In You Are Your Best Thing, twenty of today’s leading Black authors, educators, artists, and activists share deeply personal accounts of their own experiences with the insidious effects of racism in a culture that advertises, but often fails to deliver, the promise of equal access and equal treatment. Editors Tarana Burke and Brené Brown have compiled an anthology of essays about the complex history that shapes the Black experience. Like Toni Morrison’s book Beloved,  which inspired this anthology’s title, the stories in You Are Your Best Thing unpack the layers of oppression and intergenerational trauma born out of centuries of cruelty and discrimination. The authors’ accounts reveal not only the pervasive and continuous turbulence of slavery’s wake today, but also how the abuse and indignities experienced by their ancestors manifest in the lives of those who have inherited that legacy. This review will first explore the predominant themes expressed by the individual authors in this anthology and then discuss how studying the book can help professors, particularly those who have not lived the Black experience, support Black students.
Many of the authors explore the topic of shame—the unrelenting thief that stifles joy and produces low self-esteem. Prentis Hemphill, an embodiment teacher and essay author, describes shame as a by-product of internalized oppression and “an emotional ritual for the marginalized.” Hemphill explains that feelings of shame are deeply rooted, “fundamental,” and necessary to maintain “conditional belonging.” Shame is the reality of insensitive comments, or perhaps blatantly racist and hateful comments; it is the very real parental obligation to prepare Black teenagers of the dangers of “driving while Black” and explaining why our news stream often shows the senseless murders of people who look like them. Filmmaker, photographer, and essay author Kaia Naadira writes that “shame can feel like a betrayal. A vicious and hateful betrayal that can’t be forgiven or forgotten.” Tanya Denise Fields, author, chef, and founder and executive director of the Black Feminist Project, reveals that shame is both passed down through generations and imposed by lingering suggestions of inferiority. Social worker, therapist, and essay author Deran Young explains that “[i]t makes us feel as though we are suffocating and choking on hundreds of daily messages filled with shame.” Artist, educator, and writer Jessica J. Williams asks, “How could I find my own value and my own worth in a world so determined to convince me of my disposability?” It is easy to understand how the shame persists.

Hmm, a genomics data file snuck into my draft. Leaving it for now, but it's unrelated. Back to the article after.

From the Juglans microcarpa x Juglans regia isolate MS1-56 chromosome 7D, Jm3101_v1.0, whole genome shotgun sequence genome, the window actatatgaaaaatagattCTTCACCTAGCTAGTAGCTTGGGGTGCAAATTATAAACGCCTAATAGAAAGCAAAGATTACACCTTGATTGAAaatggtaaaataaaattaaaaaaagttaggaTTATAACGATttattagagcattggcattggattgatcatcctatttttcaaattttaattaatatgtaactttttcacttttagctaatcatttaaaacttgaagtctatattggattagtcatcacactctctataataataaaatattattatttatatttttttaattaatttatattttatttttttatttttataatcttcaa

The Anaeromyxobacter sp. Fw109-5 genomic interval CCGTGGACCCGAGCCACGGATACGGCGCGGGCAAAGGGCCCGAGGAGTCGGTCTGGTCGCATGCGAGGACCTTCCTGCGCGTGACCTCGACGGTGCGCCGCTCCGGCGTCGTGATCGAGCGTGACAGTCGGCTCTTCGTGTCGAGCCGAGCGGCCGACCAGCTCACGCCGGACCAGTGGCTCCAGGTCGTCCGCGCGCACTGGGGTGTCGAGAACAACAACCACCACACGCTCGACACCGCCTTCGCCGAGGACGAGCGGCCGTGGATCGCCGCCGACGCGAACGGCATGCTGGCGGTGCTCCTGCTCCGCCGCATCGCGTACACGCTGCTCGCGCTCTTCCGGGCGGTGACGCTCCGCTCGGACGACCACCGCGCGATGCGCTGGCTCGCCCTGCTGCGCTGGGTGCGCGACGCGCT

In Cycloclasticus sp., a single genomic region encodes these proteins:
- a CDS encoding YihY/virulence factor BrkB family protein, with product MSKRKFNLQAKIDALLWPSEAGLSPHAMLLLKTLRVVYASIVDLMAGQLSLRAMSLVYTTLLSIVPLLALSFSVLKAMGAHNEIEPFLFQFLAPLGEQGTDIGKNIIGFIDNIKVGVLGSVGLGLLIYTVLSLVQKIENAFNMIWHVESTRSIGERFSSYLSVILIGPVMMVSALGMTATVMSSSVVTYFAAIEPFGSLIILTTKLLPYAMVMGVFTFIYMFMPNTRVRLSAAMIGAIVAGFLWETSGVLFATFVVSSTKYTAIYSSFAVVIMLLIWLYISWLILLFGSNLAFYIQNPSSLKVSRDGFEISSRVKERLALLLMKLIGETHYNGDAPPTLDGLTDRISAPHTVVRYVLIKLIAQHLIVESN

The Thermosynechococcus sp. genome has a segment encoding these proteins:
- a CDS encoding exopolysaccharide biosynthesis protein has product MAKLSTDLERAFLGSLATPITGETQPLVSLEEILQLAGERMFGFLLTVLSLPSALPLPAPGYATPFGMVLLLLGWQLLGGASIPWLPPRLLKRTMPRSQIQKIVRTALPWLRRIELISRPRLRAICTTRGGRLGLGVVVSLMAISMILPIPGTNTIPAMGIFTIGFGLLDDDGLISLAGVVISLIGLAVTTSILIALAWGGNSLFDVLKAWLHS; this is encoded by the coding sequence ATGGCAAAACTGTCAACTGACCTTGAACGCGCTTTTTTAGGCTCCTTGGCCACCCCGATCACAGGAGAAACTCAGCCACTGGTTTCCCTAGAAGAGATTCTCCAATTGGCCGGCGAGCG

Editors Burke and Brown explain in the book’s preface that shame often arises out of trauma, and many of the authors describe a trauma that did not end when slavery ceased as a legal institution; rather, the enduring curse of slavery continues in the form of racism that can be overt and insidious or invisible and overlooked. The authors chronicle a trauma that has spanned generations and that does not permit its sufferers to heal because the trauma will not surrender. Hemphill’s essay identifies the trauma experiences as “constant and collective,” sharing that many do not have the time or the resources to engage the healing process. Young reveals that the focus on trying to survive does not leave space for vulnerability or addressing emotional trauma. Journalist, screenwriter, and anthology author Keah Brown reveals in her essay that the shame “hangs around like all bad habits do, thriving on its familiarity, allowed to remain because we are either too tired or too jaded to think we can survive without it.” When the grief—or the trauma that produces it—“has not been allowed or honored,” Hemphill cautions, then the grief is “silenced.” A system that has made a practice of denying Black trauma and its own role in creating it does not make space for healing. Healing is a privilege, a luxury. In Morrison’s Beloved, she describes this type of turbulent, unhealed, intergenerational psychological trauma as a “rememory”—a traumatic incident or experience that is told and retold in one’s memories even as the conscious mind tries to block its existence.
Readers of this anthology will learn that grief, “silenced and unacknowledged,” can produce rage and emotional paralysis. Young’s essay explains that grief causes those living with it to erect armor to protect themselves from daily microaggressions and indignities. Laverne Cox, an actress, film producer, and equal rights activist, confesses in her essay that she does not “know how to leave [her] front door and not armor up.” Educator, storyteller, and anthology author Tracey-Michae’l Lewis Giggetts writes about the effect of systemic oppression on Black women in particular and how it causes many “to grow steely-hearted gills and adapt.” Similarly, Williams’ essay cautions that “to achieve, you have to become adept at assimilating,” sacrificing one’s sense of self to conform to another culture’s expectations. Williams laments the irony of how finding worth in her professional accomplishments also made her feel complicit in societal elitism and oppression.